This is Part 4 of our tutorial series on building a membership site with WordPress.
In Part 3, we looked at different types of membership platforms that will suit your membership model and help you deliver your products or services.
In this tutorial, we look at some of the main elements that allow you to set up and manage a membership site successfully.
How To Build A Membership Site With WordPress – Membership Elements
Getting the right elements together for your membership site is important because you will want to automate as much of your membership site’s management as possible.
- Membership sign-ups and cancellations
- Credit card processing,
- Content delivery system
- Member support
- Member training
- and more …
(Membership Site Processes)
The more you can automate your membership processes, the more time you will have to spend promoting and growing your site and engaging with members. After choosing your membership format, and before you can begin automating things, the next step is to determine exactly how you intend to deliver your content and materials to paid subscribers.
Membership Site Components
If you elect to go with an email-based membership site, then all of your content will be sent through your autoresponder service.
With traditional membership platforms, however, you will want to choose a scalable, solid membership based software program that will make it easier to manage and grow your entire community.
A few things to keep in mind when evaluating potential software or scripts that will power your front and back end, is that you need to be able to control every aspect of your membership community, including:
Time Release Content
Also known as ‘drip feed’ content, you may want to be able to deliver content at specific intervals, rather than all at once. This prevents subscribers from being able to gain access to all of your content immediately upon joining, which would give them very little motivation to stay subscribed to your service.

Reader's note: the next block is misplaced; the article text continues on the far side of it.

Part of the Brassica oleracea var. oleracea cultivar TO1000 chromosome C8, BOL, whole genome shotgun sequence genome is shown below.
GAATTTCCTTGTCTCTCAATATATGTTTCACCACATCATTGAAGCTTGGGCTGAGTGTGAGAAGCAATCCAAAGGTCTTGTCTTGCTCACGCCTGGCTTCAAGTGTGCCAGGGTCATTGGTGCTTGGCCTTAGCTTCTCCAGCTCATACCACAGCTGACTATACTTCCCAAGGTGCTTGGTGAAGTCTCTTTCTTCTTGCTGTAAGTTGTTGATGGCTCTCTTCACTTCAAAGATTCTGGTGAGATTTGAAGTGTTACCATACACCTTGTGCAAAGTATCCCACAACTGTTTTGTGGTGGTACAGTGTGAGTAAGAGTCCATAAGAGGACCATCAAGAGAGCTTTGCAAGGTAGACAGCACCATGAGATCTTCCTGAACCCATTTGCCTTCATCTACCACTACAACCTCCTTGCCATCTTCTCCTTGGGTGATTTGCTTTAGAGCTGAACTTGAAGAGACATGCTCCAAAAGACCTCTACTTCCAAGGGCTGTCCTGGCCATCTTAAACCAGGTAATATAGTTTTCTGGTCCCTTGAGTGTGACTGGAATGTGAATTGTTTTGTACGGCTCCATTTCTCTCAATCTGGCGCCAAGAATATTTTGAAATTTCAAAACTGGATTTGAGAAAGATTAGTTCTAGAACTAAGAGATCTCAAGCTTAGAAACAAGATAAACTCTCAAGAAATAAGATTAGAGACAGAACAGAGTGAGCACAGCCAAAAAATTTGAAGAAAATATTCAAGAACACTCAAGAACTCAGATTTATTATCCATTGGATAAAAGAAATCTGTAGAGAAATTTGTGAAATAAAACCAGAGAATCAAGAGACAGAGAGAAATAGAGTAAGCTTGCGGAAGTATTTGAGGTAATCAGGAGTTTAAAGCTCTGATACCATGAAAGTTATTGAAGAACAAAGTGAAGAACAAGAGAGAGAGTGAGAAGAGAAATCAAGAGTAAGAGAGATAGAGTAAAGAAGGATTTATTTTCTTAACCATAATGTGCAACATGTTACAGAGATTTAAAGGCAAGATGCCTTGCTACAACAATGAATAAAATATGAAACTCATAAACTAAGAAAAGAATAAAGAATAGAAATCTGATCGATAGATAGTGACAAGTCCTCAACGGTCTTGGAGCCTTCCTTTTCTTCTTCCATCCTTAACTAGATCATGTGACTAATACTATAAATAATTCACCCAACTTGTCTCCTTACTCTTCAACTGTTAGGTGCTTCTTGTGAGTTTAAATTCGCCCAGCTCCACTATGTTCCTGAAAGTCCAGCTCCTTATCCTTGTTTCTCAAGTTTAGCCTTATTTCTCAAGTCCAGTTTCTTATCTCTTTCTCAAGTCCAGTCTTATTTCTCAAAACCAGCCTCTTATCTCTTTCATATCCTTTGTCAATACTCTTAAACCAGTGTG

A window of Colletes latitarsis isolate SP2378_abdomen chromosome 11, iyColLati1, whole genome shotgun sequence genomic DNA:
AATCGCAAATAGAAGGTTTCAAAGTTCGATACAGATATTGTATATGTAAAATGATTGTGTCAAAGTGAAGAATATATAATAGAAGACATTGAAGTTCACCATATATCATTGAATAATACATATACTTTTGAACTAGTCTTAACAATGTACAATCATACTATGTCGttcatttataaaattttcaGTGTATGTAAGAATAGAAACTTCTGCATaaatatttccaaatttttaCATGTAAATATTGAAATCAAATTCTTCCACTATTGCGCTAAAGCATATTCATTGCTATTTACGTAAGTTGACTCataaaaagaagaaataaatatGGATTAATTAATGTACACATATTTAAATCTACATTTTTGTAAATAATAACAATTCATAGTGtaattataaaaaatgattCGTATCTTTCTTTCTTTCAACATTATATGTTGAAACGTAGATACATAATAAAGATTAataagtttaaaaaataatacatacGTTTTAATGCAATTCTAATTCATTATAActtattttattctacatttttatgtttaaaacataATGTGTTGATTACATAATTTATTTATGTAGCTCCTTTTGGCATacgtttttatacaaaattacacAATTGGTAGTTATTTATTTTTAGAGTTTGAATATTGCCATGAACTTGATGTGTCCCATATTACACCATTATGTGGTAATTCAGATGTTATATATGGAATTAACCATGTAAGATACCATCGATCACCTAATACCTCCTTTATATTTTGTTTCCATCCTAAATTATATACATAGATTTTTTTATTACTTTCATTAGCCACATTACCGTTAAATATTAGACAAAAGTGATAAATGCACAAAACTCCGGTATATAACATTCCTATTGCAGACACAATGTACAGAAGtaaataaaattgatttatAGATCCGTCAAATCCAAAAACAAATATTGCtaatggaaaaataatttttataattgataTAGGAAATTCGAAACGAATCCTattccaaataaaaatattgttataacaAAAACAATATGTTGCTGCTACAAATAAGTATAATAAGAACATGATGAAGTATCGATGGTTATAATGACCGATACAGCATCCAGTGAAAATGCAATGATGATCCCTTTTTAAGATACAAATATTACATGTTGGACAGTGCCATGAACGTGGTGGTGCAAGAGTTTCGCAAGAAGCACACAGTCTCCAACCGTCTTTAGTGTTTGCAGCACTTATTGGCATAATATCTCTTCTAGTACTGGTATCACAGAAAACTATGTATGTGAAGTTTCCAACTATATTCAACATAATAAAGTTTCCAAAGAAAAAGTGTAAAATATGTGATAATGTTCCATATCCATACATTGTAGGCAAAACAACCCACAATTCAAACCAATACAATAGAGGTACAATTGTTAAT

Instead, you want to be able to control the content flow, so that a new subscriber is only able to gain access to a specific content package, or if you are running your membership site on a monthly basis, you would want only content from the first month of joining to be visible to each subscriber.
Content Management System
Unless you are proficient with HTML and coding a custom membership solution yourself, the simplest thing to do is use WordPress.
WordPress not only has a built-in content management system that lets you easily create pages directly from your administration panel, but there are many excellent WordPress Themes available that you can choose from, which let you easily set up and control every aspect of your membership pages.
For example, you can use a WordPress theme like the one shown below to set up a video membership site …
(WordPress Theme: Subscribely by InkThemes)
Or you can use a theme like the one below to create an entire membership portal with different page layouts for each section of your membership area …
(WordPress Theme: OptimizePress)